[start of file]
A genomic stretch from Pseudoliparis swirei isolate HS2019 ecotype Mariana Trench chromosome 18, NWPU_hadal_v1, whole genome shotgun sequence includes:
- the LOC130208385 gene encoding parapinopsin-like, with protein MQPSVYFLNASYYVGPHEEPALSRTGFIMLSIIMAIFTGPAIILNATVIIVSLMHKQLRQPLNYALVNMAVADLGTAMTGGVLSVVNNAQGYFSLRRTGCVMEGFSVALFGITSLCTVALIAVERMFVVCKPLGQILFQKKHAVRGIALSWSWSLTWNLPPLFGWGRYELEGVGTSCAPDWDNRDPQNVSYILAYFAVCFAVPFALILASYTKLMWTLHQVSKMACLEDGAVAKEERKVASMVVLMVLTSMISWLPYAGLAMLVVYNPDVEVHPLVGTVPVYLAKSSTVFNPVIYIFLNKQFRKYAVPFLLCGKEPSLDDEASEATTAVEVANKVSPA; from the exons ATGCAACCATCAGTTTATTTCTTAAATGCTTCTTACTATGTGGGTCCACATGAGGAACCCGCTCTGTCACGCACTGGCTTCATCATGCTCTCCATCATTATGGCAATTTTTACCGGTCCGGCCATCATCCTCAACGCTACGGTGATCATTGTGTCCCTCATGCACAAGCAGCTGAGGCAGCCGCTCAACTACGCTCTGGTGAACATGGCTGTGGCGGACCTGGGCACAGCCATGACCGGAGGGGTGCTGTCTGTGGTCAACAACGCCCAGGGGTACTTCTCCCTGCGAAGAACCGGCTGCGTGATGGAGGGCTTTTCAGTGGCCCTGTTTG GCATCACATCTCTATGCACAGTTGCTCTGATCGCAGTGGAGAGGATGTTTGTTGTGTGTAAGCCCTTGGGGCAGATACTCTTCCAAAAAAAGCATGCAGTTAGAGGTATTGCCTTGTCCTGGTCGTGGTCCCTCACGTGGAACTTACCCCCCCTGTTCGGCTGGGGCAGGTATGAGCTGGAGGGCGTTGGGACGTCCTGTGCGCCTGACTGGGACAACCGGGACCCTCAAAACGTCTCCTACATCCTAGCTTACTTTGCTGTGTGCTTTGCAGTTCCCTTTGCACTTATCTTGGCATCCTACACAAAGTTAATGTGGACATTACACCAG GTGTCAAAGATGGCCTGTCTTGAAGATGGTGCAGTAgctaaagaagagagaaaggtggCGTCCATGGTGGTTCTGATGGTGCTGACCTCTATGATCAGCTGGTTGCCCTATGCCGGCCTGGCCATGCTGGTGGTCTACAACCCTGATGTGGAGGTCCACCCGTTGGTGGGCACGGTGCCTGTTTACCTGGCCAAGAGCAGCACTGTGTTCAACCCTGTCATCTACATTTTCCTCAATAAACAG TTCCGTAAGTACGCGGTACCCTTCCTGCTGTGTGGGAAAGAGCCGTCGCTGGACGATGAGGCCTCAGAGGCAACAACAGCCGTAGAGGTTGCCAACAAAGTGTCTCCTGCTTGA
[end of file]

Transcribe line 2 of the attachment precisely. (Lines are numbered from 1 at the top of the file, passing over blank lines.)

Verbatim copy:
- the LOC130208385 gene encoding parapinopsin-like, with protein MQPSVYFLNASYYVGPHEEPALSRTGFIMLSIIMAIFTGPAIILNATVIIVSLMHKQLRQPLNYALVNMAVADLGTAMTGGVLSVVNNAQGYFSLRRTGCVMEGFSVALFGITSLCTVALIAVERMFVVCKPLGQILFQKKHAVRGIALSWSWSLTWNLPPLFGWGRYELEGVGTSCAPDWDNRDPQNVSYILAYFAVCFAVPFALILASYTKLMWTLHQVSKMACLEDGAVAKEERKVASMVVLMVLTSMISWLPYAGLAMLVVYNPDVEVHPLVGTVPVYLAKSSTVFNPVIYIFLNKQFRKYAVPFLLCGKEPSLDDEASEATTAVEVANKVSPA; from the exons ATGCAACCATCAGTTTATTTCTTAAATGCTTCTTACTATGTGGGTCCACATGAGGAACCCGCTCTGTCACGCACTGGCTTCATCATGCTCTCCATCATTATGGCAATTTTTACCGGTCCGGCCATCATCCTCAACGCTACGGTGATCATTGTGTCCCTCATGCACAAGCAGCTGAGGCAGCCGCTCAACTACGCTCTGGTGAACATGGCTGTGGCGGACCTGGGCACAGCCATGACCGGAGGGGTGCTGTCTGTGGTCAACAACGCCCAGGGGTACTTCTCCCTGCGAAGAACCGGCTGCGTGATGGAGGGCTTTTCAGTGGCCCTGTTTG GCATCACATCTCTATGCACAGTTGCTCTGATCGCAGTGGAGAGGATGTTTGTTGTGTGTAAGCCCTTGGGGCAGATACTCTTCCAAAAAAAGCATGCAGTTAGAGGTATTGCCTTGTCCTGGTCGTGGTCCCTCACGTGGAACTTACCCCCCCTGTTCGGCTGGGGCAGGTATGAGCTGGAGGGCGTTGGGACGTCCTGTGCGCCTGACTGGGACAACCGGGACCCTCAAAACGTCTCCTACATCCTAGCTTACTTTGCTGTGTGCTTTGCAGTTCCCTTTGCACTTATCTTGGCATCCTACACAAAGTTAATGTGGACATTACACCAG GTGTCAAAGATGGCCTGTCTTGAAGATGGTGCAGTAgctaaagaagagagaaaggtggCGTCCATGGTGGTTCTGATGGTGCTGACCTCTATGATCAGCTGGTTGCCCTATGCCGGCCTGGCCATGCTGGTGGTCTACAACCCTGATGTGGAGGTCCACCCGTTGGTGGGCACGGTGCCTGTTTACCTGGCCAAGAGCAGCACTGTGTTCAACCCTGTCATCTACATTTTCCTCAATAAACAG TTCCGTAAGTACGCGGTACCCTTCCTGCTGTGTGGGAAAGAGCCGTCGCTGGACGATGAGGCCTCAGAGGCAACAACAGCCGTAGAGGTTGCCAACAAAGTGTCTCCTGCTTGA